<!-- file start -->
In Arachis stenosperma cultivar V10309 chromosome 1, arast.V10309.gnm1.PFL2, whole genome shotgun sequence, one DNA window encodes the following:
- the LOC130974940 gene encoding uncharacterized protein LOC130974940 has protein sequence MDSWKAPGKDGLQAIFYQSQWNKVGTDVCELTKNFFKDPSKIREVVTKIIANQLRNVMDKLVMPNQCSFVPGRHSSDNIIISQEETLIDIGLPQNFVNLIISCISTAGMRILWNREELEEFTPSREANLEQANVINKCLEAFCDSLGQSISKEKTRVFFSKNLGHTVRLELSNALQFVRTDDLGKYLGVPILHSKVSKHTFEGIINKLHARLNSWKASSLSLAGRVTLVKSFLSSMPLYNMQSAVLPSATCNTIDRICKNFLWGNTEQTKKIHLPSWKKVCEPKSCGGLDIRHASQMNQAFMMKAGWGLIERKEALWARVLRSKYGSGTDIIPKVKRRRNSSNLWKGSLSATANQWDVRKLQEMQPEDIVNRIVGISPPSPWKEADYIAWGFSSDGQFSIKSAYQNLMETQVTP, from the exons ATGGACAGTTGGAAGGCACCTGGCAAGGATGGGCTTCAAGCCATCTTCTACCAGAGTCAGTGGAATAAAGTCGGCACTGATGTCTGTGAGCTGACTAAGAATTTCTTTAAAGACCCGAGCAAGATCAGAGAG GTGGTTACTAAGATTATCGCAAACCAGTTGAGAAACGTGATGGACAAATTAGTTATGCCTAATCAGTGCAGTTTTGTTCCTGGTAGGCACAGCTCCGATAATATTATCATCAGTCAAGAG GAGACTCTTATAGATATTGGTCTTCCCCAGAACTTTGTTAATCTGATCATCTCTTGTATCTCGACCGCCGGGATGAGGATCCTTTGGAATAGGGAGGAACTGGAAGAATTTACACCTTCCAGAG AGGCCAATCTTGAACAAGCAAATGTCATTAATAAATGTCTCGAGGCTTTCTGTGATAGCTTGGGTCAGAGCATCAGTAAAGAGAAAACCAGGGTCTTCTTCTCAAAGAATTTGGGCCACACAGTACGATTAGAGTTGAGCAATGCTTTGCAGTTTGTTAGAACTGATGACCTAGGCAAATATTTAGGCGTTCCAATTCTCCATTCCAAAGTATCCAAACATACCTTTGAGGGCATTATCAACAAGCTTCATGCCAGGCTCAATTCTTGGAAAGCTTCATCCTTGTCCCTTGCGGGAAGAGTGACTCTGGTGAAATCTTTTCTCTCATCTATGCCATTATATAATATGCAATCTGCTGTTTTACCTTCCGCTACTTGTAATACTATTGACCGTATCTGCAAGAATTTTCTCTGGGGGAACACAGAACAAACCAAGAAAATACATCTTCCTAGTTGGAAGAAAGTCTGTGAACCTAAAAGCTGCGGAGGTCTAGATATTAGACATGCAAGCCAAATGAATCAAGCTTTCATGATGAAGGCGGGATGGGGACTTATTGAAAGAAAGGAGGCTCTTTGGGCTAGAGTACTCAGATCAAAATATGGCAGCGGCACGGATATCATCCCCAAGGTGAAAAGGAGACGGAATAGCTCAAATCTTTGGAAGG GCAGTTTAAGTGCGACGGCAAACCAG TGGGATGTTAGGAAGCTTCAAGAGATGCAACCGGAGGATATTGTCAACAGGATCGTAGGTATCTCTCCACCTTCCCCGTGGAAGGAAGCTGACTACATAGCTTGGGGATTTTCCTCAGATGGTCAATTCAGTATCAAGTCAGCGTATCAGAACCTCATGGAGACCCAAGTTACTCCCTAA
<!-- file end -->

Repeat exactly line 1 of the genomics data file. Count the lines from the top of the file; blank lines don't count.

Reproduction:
In Arachis stenosperma cultivar V10309 chromosome 1, arast.V10309.gnm1.PFL2, whole genome shotgun sequence, one DNA window encodes the following: